Santi Cazorla had not played for nearly two years when he was released by Arsenal in 2018 – but there wasn’t a Gunners fan out there who wasn’t gutted when they heard he was leaving.
Cazorla’s last appearance for Arsenal was in October 2016, since when he has undergone several operations and even needed a skin graft from his arm to help repair an Achilles injury.
Yet he still left supporters with plenty of wonderful memories.
Given it has been far too long since we’ve been able to watch Cazorla play football, you could perhaps be forgiven for forgetting just what a delightful player he is.
The Spaniard arrived at Arsenal as an attacking midfielder and was always a threatening, incisive player, ending his debut campaign at the Emirates with 12 goals and 14 assists.
But it has been in a deeper role that Cazorla has really proved his class, dictating play and controlling the tempo of the game like a puppet master pulling the strings.
"You couldn't get the ball off him in a phone box". – Jamie Redknapp on Cazorla. pic.twitter.com/FfsdMvgVAz
— Mike Sanz (@mikesanz19) August 18, 2017
Part of the charm of Cazorla came in that, before he arrived at Arsenal, he had not played for any of Europe’s biggest clubs.
Instead, he had built his reputation at Recreativo Huelva, Villarreal and Malaga. In his only season at Recreativo he helped the side finish eighth in their first season after relegation, while he appeared in the Champions League for the latter two.
Cazorla’s performances in Spain caught the eye of Real Madrid, but he rejected Los Blancos in 2008.
“There are many other things in football besides Real Madrid,” he said at the time. “It’s clear that it is possible to say ‘no’ to them, there is no doubt that they are a great team, but I also feel very satisfied and valued at my club.”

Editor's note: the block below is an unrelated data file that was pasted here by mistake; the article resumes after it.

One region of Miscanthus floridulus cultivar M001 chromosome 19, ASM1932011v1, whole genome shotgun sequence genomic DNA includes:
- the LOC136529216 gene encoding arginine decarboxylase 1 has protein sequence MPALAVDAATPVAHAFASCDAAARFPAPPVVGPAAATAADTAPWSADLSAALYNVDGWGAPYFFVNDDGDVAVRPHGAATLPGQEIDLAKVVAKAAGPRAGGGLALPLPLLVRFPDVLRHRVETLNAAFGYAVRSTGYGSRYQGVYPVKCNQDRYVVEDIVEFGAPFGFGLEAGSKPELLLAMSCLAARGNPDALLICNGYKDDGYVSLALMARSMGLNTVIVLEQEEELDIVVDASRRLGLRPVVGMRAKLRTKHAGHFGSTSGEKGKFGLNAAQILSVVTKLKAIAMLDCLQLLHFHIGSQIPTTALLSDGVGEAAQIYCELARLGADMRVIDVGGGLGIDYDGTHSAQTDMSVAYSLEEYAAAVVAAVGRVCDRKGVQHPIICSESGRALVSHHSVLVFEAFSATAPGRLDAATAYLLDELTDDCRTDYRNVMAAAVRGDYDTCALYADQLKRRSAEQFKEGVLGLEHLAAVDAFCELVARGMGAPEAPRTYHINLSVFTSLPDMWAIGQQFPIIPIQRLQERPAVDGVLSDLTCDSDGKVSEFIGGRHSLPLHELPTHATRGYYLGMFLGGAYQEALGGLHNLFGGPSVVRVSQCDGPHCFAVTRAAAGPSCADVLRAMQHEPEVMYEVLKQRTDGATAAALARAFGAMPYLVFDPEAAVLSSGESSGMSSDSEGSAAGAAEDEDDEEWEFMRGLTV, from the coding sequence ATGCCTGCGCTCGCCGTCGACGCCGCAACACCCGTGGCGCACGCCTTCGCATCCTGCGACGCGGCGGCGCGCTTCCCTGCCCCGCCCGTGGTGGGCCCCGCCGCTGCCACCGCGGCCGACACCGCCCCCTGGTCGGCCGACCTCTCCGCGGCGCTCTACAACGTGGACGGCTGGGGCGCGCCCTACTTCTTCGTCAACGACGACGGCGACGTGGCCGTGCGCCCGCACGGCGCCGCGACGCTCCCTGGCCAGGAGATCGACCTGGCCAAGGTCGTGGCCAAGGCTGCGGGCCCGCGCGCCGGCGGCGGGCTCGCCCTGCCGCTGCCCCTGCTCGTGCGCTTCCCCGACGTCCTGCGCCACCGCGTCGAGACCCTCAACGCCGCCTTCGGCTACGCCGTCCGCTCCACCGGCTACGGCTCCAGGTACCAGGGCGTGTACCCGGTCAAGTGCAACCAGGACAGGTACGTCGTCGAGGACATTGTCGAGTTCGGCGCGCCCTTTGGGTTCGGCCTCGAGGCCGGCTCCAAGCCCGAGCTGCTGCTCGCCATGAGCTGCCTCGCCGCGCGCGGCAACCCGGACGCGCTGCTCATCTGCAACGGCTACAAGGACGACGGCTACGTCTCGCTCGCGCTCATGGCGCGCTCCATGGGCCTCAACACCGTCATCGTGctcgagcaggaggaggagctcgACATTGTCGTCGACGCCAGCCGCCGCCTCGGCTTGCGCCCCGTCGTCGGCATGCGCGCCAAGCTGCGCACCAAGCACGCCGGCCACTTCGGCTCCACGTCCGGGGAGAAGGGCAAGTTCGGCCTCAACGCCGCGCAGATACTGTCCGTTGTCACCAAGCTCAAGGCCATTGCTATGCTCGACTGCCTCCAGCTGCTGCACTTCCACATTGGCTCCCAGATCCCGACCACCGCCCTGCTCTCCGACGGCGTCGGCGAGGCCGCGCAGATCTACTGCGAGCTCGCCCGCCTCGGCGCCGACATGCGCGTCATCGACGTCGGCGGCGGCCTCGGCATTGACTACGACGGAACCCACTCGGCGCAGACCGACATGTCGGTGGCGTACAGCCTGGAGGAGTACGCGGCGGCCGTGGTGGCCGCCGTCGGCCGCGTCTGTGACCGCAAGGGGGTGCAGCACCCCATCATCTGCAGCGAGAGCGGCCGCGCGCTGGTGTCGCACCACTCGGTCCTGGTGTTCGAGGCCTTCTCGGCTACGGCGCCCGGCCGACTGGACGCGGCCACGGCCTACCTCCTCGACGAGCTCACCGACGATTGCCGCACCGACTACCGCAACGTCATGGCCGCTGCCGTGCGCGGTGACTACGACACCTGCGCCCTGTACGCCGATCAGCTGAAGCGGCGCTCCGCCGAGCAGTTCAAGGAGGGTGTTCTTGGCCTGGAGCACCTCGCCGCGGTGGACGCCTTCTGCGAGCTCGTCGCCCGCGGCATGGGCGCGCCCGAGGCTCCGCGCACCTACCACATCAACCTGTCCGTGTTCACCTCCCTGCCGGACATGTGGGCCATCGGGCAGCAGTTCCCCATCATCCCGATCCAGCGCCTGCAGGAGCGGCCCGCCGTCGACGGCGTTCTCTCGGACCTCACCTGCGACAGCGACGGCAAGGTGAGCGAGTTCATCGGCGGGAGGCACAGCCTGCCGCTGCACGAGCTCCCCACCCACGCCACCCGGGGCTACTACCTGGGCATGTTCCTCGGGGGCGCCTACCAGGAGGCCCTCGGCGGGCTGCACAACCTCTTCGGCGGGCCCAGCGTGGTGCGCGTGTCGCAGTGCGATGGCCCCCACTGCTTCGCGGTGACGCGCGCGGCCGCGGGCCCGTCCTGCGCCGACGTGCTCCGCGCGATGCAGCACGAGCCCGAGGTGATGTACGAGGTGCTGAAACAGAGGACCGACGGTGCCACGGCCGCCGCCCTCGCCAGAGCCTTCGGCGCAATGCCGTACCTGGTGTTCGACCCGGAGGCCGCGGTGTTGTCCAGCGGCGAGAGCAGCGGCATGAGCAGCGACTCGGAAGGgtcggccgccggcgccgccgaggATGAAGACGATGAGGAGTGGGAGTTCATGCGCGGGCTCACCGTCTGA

He added: “I hope I can continue growing at Villarreal because I am young and I’m only starting off with the national team.”
He just doesn’t score bad goals, look.
Also, he celebrates them by kissing his children’s names, which he has tattooed on his wrists. Just lovely.
What is the meaning of life? Is there life after death? What are you going to get in your meal deal at lunch?
All some of life’s big questions, but right up there has to be asking whether Cazorla is right or left footed.
Arsene Wenger himself tried to answer this, but even the Arsenal boss sounded unconvinced: “He is right footed but when you watch him play you don’t know.”
We can’t quite imagine Cazorla singing along to We Hate Tottenham or leading some anti-Spurs chant, a la Jack Wilshere, he’s just too damn nice, but the Spaniard proved he Gets It in his first North London Derby back in 2012.
After Emmanuel Adebayor had put Tottenham in front at the Emirates, Cazorla was at the heartbeat of Arsenal’s comeback, scoring one himself and providing the assist for another as the Gunners triumphed 5-2, with the midfielder named man of the match.
Cazorla has to be up there with fellow Spaniard Juan Mata as one of the nicest footballers in the game.
When asked by Arsenal’s official website why he always smiles so much, his answer was simple: “Because I’m always happy.”
Arriving at Arsenal while the club were in the midst of a lengthy trophy drought, Cazorla has played a key role in two of their three FA Cup triumphs over the last four years.
With Arsenal 2-0 down against Hull City in 2014, it was the little magician who stepped up to score a sublime free-kick to drag his side back into the game, and he was named man of the match as they thrashed Aston Villa a year later.
Cazorla had to undergo nine operations on an Achilles injury – at one stage there were even fears he may need to have his foot amputated due to an infection.
“It’s very sad. What Santi has gone through is unbelievable. It’s really, really sad,” Wenger said.
But Cazorla kept on fighting, and the smile remained on his face.